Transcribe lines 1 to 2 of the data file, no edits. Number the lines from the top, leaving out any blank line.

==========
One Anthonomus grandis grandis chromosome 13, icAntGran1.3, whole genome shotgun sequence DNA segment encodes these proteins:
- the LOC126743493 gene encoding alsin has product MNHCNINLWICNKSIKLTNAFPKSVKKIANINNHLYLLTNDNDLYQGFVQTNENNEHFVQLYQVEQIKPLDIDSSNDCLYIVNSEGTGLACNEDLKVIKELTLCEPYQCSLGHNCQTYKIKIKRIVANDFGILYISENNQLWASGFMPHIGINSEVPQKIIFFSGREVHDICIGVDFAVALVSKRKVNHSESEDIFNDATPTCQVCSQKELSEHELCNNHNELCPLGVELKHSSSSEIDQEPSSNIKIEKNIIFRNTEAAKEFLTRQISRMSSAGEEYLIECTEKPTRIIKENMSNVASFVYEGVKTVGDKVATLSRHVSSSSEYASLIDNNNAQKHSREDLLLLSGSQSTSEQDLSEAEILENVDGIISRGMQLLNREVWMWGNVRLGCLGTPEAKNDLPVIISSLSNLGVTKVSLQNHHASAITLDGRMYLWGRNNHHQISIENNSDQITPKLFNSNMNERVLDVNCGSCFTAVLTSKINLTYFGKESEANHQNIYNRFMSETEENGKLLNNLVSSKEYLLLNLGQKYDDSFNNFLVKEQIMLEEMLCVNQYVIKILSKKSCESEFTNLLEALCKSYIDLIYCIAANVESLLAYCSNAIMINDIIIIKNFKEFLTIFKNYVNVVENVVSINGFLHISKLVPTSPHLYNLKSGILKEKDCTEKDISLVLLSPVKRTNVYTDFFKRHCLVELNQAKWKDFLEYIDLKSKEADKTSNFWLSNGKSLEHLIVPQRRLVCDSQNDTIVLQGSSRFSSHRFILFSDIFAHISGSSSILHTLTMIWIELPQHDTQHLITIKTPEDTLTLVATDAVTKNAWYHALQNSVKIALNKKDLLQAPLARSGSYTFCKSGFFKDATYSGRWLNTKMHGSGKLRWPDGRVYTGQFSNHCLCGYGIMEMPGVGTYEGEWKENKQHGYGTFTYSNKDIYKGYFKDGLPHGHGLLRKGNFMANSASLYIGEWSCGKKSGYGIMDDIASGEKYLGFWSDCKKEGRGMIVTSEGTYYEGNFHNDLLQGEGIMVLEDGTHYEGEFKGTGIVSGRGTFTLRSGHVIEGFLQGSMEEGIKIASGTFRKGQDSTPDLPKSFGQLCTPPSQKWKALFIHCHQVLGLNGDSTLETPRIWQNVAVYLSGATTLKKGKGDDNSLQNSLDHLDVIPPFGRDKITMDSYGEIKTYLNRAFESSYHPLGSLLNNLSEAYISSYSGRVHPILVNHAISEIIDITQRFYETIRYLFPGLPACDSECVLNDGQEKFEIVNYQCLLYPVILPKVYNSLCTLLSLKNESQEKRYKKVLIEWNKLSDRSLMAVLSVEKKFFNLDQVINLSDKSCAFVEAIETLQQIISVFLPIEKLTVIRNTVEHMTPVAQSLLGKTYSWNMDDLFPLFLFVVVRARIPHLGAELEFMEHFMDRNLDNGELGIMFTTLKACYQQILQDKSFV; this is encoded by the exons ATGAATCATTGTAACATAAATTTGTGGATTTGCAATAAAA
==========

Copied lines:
One Anthonomus grandis grandis chromosome 13, icAntGran1.3, whole genome shotgun sequence DNA segment encodes these proteins:
- the LOC126743493 gene encoding alsin has product MNHCNINLWICNKSIKLTNAFPKSVKKIANINNHLYLLTNDNDLYQGFVQTNENNEHFVQLYQVEQIKPLDIDSSNDCLYIVNSEGTGLACNEDLKVIKELTLCEPYQCSLGHNCQTYKIKIKRIVANDFGILYISENNQLWASGFMPHIGINSEVPQKIIFFSGREVHDICIGVDFAVALVSKRKVNHSESEDIFNDATPTCQVCSQKELSEHELCNNHNELCPLGVELKHSSSSEIDQEPSSNIKIEKNIIFRNTEAAKEFLTRQISRMSSAGEEYLIECTEKPTRIIKENMSNVASFVYEGVKTVGDKVATLSRHVSSSSEYASLIDNNNAQKHSREDLLLLSGSQSTSEQDLSEAEILENVDGIISRGMQLLNREVWMWGNVRLGCLGTPEAKNDLPVIISSLSNLGVTKVSLQNHHASAITLDGRMYLWGRNNHHQISIENNSDQITPKLFNSNMNERVLDVNCGSCFTAVLTSKINLTYFGKESEANHQNIYNRFMSETEENGKLLNNLVSSKEYLLLNLGQKYDDSFNNFLVKEQIMLEEMLCVNQYVIKILSKKSCESEFTNLLEALCKSYIDLIYCIAANVESLLAYCSNAIMINDIIIIKNFKEFLTIFKNYVNVVENVVSINGFLHISKLVPTSPHLYNLKSGILKEKDCTEKDISLVLLSPVKRTNVYTDFFKRHCLVELNQAKWKDFLEYIDLKSKEADKTSNFWLSNGKSLEHLIVPQRRLVCDSQNDTIVLQGSSRFSSHRFILFSDIFAHISGSSSILHTLTMIWIELPQHDTQHLITIKTPEDTLTLVATDAVTKNAWYHALQNSVKIALNKKDLLQAPLARSGSYTFCKSGFFKDATYSGRWLNTKMHGSGKLRWPDGRVYTGQFSNHCLCGYGIMEMPGVGTYEGEWKENKQHGYGTFTYSNKDIYKGYFKDGLPHGHGLLRKGNFMANSASLYIGEWSCGKKSGYGIMDDIASGEKYLGFWSDCKKEGRGMIVTSEGTYYEGNFHNDLLQGEGIMVLEDGTHYEGEFKGTGIVSGRGTFTLRSGHVIEGFLQGSMEEGIKIASGTFRKGQDSTPDLPKSFGQLCTPPSQKWKALFIHCHQVLGLNGDSTLETPRIWQNVAVYLSGATTLKKGKGDDNSLQNSLDHLDVIPPFGRDKITMDSYGEIKTYLNRAFESSYHPLGSLLNNLSEAYISSYSGRVHPILVNHAISEIIDITQRFYETIRYLFPGLPACDSECVLNDGQEKFEIVNYQCLLYPVILPKVYNSLCTLLSLKNESQEKRYKKVLIEWNKLSDRSLMAVLSVEKKFFNLDQVINLSDKSCAFVEAIETLQQIISVFLPIEKLTVIRNTVEHMTPVAQSLLGKTYSWNMDDLFPLFLFVVVRARIPHLGAELEFMEHFMDRNLDNGELGIMFTTLKACYQQILQDKSFV; this is encoded by the exons ATGAATCATTGTAACATAAATTTGTGGATTTGCAATAAAA